4. I've heard about the one inhaler issue, which is why I push the self-authorization forms on my parents. Kids aren't allowed to carry any sort of medication unless they have such a form on file, and kids of any age can get this form signed. For this kid in particular, I know he usually has an inhaler in his backpack, and I know he doesn't have the forms on file to do so... but I'm not about to confiscate a medication I know he needs. Despite repeated attempts to get this kid's parents to get the proper paperwork on file, we still don't have it, so I just pretend I don't know he carries it with him. A liability for me, yes, but I'd rather have the kid breathing.

  5. Anonymous13/1/11 01:21

    Erin- Thanks for the clarification on your policies. I'm glad to know that there's a school nurse that's willing to *bend* the rules in cases like this. I share your frustration about the degree of responsibility some parents have with their kids- I see it so often too in my line of work, and I have the *bruises on my forehead* to prove it. As a parent of 3, I just can't fathom things like that at times. I will also have to ask about those self-authorization forms in our district next time I'm in my youngest's school- that's something I had not heard about. Could be another idea I can suggest as well if it's available here.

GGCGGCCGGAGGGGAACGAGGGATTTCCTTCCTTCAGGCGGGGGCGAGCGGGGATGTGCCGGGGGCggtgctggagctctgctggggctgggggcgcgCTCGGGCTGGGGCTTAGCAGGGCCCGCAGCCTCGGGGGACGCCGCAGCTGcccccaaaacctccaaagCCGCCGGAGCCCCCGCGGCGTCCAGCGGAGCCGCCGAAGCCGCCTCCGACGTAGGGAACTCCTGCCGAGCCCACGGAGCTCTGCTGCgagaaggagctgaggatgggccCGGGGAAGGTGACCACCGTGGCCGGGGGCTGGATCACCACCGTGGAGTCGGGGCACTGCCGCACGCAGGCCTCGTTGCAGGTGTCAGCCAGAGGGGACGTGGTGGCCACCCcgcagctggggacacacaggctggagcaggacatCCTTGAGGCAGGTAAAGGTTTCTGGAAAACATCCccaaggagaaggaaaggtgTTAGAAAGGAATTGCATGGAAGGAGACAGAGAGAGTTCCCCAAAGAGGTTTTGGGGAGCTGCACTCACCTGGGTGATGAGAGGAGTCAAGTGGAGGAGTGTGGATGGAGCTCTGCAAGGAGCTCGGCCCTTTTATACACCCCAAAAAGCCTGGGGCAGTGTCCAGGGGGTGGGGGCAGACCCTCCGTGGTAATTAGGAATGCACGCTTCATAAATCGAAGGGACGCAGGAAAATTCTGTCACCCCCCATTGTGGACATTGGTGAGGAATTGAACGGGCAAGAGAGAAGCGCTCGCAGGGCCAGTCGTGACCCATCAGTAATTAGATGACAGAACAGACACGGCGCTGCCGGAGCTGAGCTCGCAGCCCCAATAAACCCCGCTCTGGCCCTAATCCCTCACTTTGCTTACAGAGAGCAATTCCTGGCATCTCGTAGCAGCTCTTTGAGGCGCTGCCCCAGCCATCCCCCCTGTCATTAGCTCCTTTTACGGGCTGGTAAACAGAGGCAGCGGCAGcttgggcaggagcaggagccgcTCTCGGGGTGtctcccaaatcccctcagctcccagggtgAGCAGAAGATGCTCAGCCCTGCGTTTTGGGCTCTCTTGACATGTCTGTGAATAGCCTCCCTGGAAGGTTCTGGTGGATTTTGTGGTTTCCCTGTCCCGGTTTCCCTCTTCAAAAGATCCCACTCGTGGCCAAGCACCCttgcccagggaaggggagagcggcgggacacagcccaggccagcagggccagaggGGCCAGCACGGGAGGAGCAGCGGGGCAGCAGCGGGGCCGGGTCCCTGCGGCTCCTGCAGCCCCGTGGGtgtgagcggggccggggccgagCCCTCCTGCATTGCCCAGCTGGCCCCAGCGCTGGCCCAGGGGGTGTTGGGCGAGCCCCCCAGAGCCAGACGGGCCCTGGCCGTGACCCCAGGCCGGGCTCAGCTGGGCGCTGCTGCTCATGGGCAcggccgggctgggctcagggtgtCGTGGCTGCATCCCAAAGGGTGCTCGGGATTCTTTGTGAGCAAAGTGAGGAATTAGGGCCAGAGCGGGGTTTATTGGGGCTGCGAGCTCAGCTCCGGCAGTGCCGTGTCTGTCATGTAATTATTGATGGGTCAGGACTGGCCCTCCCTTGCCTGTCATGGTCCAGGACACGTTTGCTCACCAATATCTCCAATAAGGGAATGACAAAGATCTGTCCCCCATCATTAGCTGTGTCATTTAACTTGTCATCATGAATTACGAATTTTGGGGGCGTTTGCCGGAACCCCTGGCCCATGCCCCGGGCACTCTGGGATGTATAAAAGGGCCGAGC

( Just found your blog this past week- thanks for your hard work, and I will be back!)
    Peace, KCflacpht.

  6. Last week, I had TWO kids who "weren't feeling well" and, when I assessed them, found that both were wheezing. No hx of asthma recorded at school. When I called the parents (one of whom took 40 mins to get ahold of), each said that their child has an inhaler at home (one with an asthma dx and one without). HELLO! Send one to school, people--even if your kid "only uses it ever two years". Well, today's the day and your kid can't breathe well. Ugh. Thankfully, did not need to call 911.....